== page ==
On a darkened stage, a shaft of light illuminates a large, heavy cross. A man in his early thirties stands before the cross. He is worse for wear — as we learn, he has just watched his lover die. In a desolate and utterly riveting monologue, he speaks to the empty cross, ranging through grief, guilt, sex, and revulsion at religion.
This is obviously someone who long ago gave up any relationship to Christ. He spews out his doubt and the bitterness of his broken faith, relating in anecdotes from his childhood a growing desire for other men and, finally, the flustering secret that this nude figure on the cross has always turned him on. Shame! Removing his clothes and standing naked before Christ he admits that he has always wanted to be loved just as he is. He reveals his deep desire to free Jesus from the cross, end his pain, and care for him. He proceeds to take down the unseen crucified body from the cross to comfort in his arms. With this, the stage goes dark.
When the lights come up, startlingly, the same actor is embodying Jesus hanging from the cross. In a monologue delivered in a voice of unconditional love and forgiveness, he responds to the man, dealing with each issue from a higher perspective. Jesus loves beyond shame, imploring the man to accept his forgiveness. By the act of releasing him from the cross, they become one.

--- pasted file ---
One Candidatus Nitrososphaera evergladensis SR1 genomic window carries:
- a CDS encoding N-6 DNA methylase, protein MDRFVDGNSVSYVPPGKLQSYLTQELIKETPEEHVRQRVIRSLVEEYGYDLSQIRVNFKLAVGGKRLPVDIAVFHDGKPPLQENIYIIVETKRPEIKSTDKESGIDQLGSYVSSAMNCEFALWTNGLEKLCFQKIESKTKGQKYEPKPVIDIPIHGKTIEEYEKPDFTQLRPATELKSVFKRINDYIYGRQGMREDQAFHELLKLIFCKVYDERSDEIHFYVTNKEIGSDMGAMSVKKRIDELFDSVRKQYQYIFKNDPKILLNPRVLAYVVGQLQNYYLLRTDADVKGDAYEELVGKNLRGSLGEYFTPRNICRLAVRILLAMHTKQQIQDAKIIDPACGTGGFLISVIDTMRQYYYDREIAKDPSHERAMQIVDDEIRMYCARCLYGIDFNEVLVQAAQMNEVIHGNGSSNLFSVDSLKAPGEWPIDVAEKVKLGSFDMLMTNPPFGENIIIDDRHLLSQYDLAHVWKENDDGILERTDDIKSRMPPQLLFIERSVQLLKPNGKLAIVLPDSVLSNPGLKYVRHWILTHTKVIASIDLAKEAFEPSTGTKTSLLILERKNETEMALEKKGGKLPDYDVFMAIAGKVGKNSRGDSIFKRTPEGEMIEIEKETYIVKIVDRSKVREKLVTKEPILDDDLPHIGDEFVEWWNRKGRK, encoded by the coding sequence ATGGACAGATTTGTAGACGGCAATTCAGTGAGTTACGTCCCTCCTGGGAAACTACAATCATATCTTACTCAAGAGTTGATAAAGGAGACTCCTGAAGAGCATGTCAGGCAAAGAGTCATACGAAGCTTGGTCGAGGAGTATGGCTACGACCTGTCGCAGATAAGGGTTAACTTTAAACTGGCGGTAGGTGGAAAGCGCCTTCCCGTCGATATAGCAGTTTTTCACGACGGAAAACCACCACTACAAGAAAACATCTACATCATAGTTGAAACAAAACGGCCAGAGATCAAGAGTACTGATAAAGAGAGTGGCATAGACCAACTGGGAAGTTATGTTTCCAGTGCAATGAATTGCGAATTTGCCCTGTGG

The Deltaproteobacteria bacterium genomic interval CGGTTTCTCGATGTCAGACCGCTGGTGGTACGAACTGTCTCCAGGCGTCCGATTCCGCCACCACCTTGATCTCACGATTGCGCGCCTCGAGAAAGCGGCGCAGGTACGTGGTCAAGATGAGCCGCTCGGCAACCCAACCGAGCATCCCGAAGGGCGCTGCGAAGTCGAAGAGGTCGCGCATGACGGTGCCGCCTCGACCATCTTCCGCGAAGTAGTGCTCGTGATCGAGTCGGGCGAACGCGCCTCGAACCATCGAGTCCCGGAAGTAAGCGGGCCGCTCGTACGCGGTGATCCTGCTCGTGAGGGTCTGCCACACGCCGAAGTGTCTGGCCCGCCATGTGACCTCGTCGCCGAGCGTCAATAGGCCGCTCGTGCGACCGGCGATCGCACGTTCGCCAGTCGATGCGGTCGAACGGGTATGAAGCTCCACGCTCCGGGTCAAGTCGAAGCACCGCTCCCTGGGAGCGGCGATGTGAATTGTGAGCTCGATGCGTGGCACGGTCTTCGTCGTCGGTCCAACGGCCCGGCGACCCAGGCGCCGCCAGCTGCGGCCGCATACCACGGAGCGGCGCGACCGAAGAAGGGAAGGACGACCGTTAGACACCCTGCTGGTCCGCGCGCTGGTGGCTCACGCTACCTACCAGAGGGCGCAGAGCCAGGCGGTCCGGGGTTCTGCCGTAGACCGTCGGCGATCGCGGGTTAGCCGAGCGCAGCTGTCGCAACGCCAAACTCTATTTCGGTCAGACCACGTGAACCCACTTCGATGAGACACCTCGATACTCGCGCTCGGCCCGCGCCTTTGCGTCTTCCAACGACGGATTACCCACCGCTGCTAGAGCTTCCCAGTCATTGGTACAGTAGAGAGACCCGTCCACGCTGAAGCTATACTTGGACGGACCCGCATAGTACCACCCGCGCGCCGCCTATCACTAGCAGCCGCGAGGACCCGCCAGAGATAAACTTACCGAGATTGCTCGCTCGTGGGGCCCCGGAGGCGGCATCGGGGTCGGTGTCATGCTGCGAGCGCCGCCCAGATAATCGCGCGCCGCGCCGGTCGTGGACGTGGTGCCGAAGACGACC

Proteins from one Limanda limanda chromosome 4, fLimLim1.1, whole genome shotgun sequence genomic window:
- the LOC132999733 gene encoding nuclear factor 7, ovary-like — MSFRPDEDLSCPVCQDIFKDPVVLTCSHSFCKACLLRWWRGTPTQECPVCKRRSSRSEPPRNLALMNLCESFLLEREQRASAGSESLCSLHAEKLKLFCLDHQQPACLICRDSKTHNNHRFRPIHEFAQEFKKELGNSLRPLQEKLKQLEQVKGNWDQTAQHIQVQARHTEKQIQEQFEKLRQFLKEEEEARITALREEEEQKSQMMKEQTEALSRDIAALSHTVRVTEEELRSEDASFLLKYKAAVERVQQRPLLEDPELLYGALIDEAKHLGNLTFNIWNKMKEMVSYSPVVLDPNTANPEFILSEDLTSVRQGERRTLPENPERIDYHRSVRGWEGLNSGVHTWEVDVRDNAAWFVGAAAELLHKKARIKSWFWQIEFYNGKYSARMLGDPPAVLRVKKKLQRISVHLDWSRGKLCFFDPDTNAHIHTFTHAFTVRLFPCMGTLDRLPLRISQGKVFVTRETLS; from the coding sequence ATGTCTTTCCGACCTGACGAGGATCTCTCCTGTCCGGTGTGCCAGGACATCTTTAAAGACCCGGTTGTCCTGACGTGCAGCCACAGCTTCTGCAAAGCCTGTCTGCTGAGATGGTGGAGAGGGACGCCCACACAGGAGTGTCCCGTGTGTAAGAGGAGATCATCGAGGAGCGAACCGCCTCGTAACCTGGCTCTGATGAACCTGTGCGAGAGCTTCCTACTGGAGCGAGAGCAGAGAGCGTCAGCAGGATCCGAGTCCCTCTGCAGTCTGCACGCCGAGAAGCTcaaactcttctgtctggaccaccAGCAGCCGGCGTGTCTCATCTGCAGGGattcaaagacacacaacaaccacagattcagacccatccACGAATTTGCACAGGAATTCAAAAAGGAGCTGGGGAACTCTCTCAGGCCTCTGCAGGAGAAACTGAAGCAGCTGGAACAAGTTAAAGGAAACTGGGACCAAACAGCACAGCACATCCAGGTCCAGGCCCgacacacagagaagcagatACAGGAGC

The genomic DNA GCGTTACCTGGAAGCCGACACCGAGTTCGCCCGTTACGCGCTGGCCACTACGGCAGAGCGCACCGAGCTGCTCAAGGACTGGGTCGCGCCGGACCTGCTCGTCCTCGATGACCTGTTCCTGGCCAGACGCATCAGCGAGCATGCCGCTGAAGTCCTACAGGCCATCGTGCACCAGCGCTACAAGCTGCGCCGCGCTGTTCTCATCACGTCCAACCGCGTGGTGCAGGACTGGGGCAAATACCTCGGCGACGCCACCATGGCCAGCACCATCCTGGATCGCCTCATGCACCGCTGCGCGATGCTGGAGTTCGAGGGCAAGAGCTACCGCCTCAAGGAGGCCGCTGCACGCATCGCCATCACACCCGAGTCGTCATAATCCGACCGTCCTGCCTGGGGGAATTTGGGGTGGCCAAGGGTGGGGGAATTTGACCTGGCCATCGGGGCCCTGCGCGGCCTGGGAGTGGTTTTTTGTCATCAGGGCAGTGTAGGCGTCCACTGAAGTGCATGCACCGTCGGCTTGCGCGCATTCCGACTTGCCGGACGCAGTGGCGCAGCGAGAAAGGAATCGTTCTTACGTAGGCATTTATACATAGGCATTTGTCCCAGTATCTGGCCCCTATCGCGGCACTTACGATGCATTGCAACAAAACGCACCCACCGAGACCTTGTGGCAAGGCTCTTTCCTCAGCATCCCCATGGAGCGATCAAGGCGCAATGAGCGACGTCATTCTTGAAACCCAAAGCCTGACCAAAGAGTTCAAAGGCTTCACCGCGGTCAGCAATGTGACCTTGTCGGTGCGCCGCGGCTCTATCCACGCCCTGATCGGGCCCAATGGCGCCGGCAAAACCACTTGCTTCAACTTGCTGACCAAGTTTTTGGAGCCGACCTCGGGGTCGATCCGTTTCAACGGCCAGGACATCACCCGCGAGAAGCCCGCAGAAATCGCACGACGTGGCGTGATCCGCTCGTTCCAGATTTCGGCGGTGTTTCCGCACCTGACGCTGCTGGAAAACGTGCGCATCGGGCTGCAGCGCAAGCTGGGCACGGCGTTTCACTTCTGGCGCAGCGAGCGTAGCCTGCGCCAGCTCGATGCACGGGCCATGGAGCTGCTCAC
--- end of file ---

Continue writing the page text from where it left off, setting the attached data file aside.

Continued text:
SHAME pits eroticism against religion. This ancient and seminal controversy gets a frank airing, basic contradictions being brought to the fore with disarming innocence and raw emotion. As a love story between man and God, there are a number of traps this play could fall into – sentimentality or sensationalism, to name the obvious ones. But, uncannily, eros, philia, and agape mix with the barest Christianity into a Genet-like amalgam that will shock homophobic Christians and Christophobic homos and possibly everyone in-between, and will take many people into a radical new reality.
Shame is the devastating force behind almost all psychological suffering. It is at the core of alienation, self-condemnation and addiction. This play is fundamental, meeting shame head on with the simple but radical message of true forgiveness, a spiritual prescription that has such power because it is psychologically acute. This is substantiated by the many who have pulled themselves out of the slough of despair by saying yes to themselves through gay pride and other liberation movements, through programs like the twelve steps, teachings like A Course in Miracles, and through Christianity itself.
A one character play about forgiveness and the realization of the Divine. Created by Stephen Morey and Paul Rebillot. See synopsis below.
Average download time: 10 minutes
Playtime: 1 hour 15 minutes